We refer to the witness as John Doe because we think it unnecessary even tentatively to identify this particular person as the informer in this case
Appellant does not challenge this ruling on appeal
'In all criminal prosecutions, the accused shall enjoy the right to a speedy and public trial, by an impartial jury of the State and district wherein the crime shall have been committed, . . . and to be informed of the nature and cause of the accusation; to be confronted with the witnesses against him; to have compulsory process for obtaining witnesses in his favor, and to have the Assistance of Counsel for his defense.' U.S.Const. Amend. VI
While we do not reach this point, it should be noted the even if this case came within the scope of Roviaro factually, under a recent decision of this Court, the informer's privilege would be unavailable. In United States v. Gomez-Rojas, 507 F.2d 1213 (5th Cir. 1975), we stated that in cases where the defendant asserts he was entrapped by a government informer, Roviaro is ordinarily inapplicable since the defense rests upon allegations which the informer would be in a unique position to affirm or deny. 507 F.2d at 1219. In the instant case appellant's attorney made it quite clear to the district court, in the course of the in camera proceeding, that he desired to call Doe as a witness for the purpose, inter alia, of attempting to establish an entrapment defense. But in a Roviaro-type case, see the more recent cases of United States v. Freund, No. 75--1100, 525 F.2d 873 (5th Cir., 1976); United States v. Doe, No. 75--2373, 525 F.2d 878 (5th Cir., 1976); Alvarez v. United States, No. 74--3730, 525 F.2d 980 (5th Cir., 1976)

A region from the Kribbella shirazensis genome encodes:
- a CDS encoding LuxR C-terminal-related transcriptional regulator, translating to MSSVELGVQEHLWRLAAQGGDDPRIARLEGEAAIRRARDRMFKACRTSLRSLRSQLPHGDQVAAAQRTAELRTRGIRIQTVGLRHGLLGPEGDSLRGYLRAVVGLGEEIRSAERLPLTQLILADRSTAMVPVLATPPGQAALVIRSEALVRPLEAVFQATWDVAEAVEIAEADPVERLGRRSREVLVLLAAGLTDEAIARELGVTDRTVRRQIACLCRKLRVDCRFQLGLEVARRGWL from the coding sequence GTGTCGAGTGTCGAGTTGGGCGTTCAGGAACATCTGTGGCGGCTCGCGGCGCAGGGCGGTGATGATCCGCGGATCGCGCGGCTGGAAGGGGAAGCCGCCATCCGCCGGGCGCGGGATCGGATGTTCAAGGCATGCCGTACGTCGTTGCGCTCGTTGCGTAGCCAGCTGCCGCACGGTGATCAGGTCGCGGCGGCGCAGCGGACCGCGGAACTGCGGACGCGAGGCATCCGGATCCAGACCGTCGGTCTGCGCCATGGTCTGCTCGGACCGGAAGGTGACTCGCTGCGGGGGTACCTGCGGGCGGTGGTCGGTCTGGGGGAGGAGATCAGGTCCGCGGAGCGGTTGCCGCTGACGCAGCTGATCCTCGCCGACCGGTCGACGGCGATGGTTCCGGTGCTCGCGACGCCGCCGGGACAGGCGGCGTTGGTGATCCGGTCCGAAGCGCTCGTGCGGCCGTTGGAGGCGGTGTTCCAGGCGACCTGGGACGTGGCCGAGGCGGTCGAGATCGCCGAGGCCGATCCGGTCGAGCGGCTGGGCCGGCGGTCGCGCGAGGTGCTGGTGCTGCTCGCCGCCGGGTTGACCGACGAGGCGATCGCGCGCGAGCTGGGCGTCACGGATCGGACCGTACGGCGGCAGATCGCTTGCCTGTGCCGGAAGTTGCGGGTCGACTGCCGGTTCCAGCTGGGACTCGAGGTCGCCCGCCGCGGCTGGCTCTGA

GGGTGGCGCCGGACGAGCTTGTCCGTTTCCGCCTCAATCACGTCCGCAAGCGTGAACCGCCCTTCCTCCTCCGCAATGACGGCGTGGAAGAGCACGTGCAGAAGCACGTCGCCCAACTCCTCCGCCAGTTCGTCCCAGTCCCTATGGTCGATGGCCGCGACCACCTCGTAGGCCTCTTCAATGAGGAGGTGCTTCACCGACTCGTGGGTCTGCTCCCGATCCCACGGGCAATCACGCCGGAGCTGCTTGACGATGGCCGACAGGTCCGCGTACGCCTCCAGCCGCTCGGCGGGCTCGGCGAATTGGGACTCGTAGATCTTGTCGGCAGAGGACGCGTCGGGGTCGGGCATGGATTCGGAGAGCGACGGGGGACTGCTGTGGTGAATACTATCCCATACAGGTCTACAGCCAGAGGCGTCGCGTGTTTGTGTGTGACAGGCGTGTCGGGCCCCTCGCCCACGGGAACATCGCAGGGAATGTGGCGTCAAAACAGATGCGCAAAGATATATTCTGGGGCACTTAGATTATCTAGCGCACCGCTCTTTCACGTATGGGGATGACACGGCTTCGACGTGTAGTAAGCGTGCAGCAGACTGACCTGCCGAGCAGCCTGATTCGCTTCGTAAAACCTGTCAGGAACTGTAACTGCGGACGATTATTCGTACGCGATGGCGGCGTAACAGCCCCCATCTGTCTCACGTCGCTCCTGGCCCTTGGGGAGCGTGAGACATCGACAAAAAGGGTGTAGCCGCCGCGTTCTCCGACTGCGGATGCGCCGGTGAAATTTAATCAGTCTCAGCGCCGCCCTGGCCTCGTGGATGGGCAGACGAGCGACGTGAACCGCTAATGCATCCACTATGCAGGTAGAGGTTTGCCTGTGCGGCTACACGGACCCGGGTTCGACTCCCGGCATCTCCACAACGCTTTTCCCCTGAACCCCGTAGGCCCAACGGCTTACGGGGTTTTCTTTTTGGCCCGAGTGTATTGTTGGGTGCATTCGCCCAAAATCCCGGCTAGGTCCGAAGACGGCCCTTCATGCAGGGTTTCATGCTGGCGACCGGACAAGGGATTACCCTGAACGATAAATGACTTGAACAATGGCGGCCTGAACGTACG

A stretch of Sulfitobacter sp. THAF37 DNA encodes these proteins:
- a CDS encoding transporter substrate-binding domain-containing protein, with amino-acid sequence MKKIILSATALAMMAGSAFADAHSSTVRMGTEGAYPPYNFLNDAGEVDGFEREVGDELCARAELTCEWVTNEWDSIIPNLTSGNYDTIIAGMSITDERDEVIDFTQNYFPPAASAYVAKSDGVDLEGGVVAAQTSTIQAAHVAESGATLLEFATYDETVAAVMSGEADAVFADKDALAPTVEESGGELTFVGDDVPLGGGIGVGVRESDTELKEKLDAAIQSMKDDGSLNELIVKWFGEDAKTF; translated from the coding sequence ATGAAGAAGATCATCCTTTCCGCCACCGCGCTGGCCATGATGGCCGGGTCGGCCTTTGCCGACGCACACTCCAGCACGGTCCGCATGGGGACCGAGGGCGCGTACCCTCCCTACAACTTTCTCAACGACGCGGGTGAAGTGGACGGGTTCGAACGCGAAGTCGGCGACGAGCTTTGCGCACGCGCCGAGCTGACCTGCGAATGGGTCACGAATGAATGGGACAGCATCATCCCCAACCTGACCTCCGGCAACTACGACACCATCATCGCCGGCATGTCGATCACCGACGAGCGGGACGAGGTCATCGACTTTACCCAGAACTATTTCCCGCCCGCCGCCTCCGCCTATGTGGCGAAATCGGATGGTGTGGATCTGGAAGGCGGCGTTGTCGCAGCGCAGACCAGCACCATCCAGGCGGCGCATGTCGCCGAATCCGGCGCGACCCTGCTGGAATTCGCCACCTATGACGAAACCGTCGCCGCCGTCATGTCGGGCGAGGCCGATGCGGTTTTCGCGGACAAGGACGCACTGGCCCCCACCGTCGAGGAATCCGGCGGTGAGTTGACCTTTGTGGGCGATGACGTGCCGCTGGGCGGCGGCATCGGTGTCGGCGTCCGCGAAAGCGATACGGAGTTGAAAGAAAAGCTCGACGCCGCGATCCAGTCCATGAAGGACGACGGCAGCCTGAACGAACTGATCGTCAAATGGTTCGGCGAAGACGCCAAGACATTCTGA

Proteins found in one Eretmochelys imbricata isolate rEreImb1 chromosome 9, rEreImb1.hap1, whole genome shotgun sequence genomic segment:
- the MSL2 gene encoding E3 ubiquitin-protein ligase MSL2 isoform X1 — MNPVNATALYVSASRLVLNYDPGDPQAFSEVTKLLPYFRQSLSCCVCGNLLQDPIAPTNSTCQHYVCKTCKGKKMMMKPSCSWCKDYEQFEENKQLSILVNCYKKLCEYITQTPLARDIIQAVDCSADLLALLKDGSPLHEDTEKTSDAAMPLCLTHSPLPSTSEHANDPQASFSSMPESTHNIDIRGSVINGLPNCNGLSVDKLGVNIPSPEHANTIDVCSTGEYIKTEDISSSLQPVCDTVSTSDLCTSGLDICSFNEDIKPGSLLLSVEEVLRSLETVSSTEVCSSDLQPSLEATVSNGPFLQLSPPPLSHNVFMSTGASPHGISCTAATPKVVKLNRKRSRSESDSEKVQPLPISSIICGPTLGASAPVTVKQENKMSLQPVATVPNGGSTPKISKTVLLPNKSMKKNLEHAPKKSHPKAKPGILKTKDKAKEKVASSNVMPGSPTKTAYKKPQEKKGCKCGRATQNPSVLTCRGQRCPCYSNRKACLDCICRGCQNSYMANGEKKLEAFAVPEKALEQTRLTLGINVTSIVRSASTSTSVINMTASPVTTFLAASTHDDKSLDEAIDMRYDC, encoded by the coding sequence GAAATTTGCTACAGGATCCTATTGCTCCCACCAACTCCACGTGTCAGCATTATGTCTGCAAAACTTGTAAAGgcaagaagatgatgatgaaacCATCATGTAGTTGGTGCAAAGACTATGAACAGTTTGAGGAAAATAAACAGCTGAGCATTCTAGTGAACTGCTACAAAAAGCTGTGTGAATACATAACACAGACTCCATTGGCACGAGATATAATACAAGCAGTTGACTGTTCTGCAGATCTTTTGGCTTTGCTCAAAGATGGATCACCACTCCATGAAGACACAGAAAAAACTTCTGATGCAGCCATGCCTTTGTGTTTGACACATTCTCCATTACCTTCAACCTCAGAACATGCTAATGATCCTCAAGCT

I take issue with the majority's statement that the Roviaro Court's reasons for shielding the informant's identity would not be furthered here. Compelling witness Doe to testify at retrial might very well expose him (or if not Doe, the real informant) to retaliation from Godkins by verifying his strong suspicion that Doe is the informant, to revenge from others against whom Doe (or the real informant) may have informed previously by publicly exposing his identity at trial, and to possible danger in any future work as a government informant. For the same reasons, exposure of the informant in open court would probably destroy his future usefulness as an informer and hamper recruitment of other informers
See Alvarez v. United States, No. 74--3730, 525 F.2d 980 (5th Cir., 1976); United States v. Doe, No. 75--2373, 525 F.2d 878 (5th Cir., 1976); and United States v. Freund, No. 75--1100, 525 F.2d 873 (5th Cir., 1976)
Recognizing, of course, as we did in United States v. Gomez-Rojas, 507 F.2d 1213, 1219 (5th Cir. 1975), that the balance when defendant asserts entrapment by an informant usually, but not always, favors disclosure
United States v. Nobles, 422 U.S. 225, 95 S.Ct. 2160, 2171, 45 L.Ed.2d 141 (1975) (court can choose to prevent a witness from taking the stand if his testimony is properly excludable). See also United States v. Deaton, 468 F.2d 541 (5th Cir. 1972) (no error in denying defense motion for compulsory process when proposed testimony is inadmissible hearsay or irrelevant); Hoskins v. Wainwright, 440 F.2d 69, 71 (5th Cir. 1971) (no denial of right to compulsory process when pauper defendant fails to make colorable showing of need for production of the witness at government expense)